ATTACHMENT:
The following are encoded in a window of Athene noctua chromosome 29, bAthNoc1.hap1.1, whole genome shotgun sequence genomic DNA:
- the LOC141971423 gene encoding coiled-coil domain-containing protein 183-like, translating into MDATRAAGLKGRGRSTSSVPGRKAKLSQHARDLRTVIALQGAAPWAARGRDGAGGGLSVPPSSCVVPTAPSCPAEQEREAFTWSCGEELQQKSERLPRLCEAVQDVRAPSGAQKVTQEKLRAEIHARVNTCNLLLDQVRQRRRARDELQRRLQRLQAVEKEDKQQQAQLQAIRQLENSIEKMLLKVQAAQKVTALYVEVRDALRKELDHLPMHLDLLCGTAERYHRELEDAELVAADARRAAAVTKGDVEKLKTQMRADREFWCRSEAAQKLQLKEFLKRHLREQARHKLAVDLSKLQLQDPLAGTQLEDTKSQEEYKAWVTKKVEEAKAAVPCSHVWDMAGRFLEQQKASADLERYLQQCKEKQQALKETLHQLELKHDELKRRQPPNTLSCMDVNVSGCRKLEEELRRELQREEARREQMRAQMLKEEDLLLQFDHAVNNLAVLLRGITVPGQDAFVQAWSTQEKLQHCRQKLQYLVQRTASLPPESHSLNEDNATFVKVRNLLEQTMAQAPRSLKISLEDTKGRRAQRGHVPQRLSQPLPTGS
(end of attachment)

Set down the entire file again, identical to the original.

The following are encoded in a window of Athene noctua chromosome 29, bAthNoc1.hap1.1, whole genome shotgun sequence genomic DNA:
- the LOC141971423 gene encoding coiled-coil domain-containing protein 183-like, translating into MDATRAAGLKGRGRSTSSVPGRKAKLSQHARDLRTVIALQGAAPWAARGRDGAGGGLSVPPSSCVVPTAPSCPAEQEREAFTWSCGEELQQKSERLPRLCEAVQDVRAPSGAQKVTQEKLRAEIHARVNTCNLLLDQVRQRRRARDELQRRLQRLQAVEKEDKQQQAQLQAIRQLENSIEKMLLKVQAAQKVTALYVEVRDALRKELDHLPMHLDLLCGTAERYHRELEDAELVAADARRAAAVTKGDVEKLKTQMRADREFWCRSEAAQKLQLKEFLKRHLREQARHKLAVDLSKLQLQDPLAGTQLEDTKSQEEYKAWVTKKVEEAKAAVPCSHVWDMAGRFLEQQKASADLERYLQQCKEKQQALKETLHQLELKHDELKRRQPPNTLSCMDVNVSGCRKLEEELRRELQREEARREQMRAQMLKEEDLLLQFDHAVNNLAVLLRGITVPGQDAFVQAWSTQEKLQHCRQKLQYLVQRTASLPPESHSLNEDNATFVKVRNLLEQTMAQAPRSLKISLEDTKGRRAQRGHVPQRLSQPLPTGS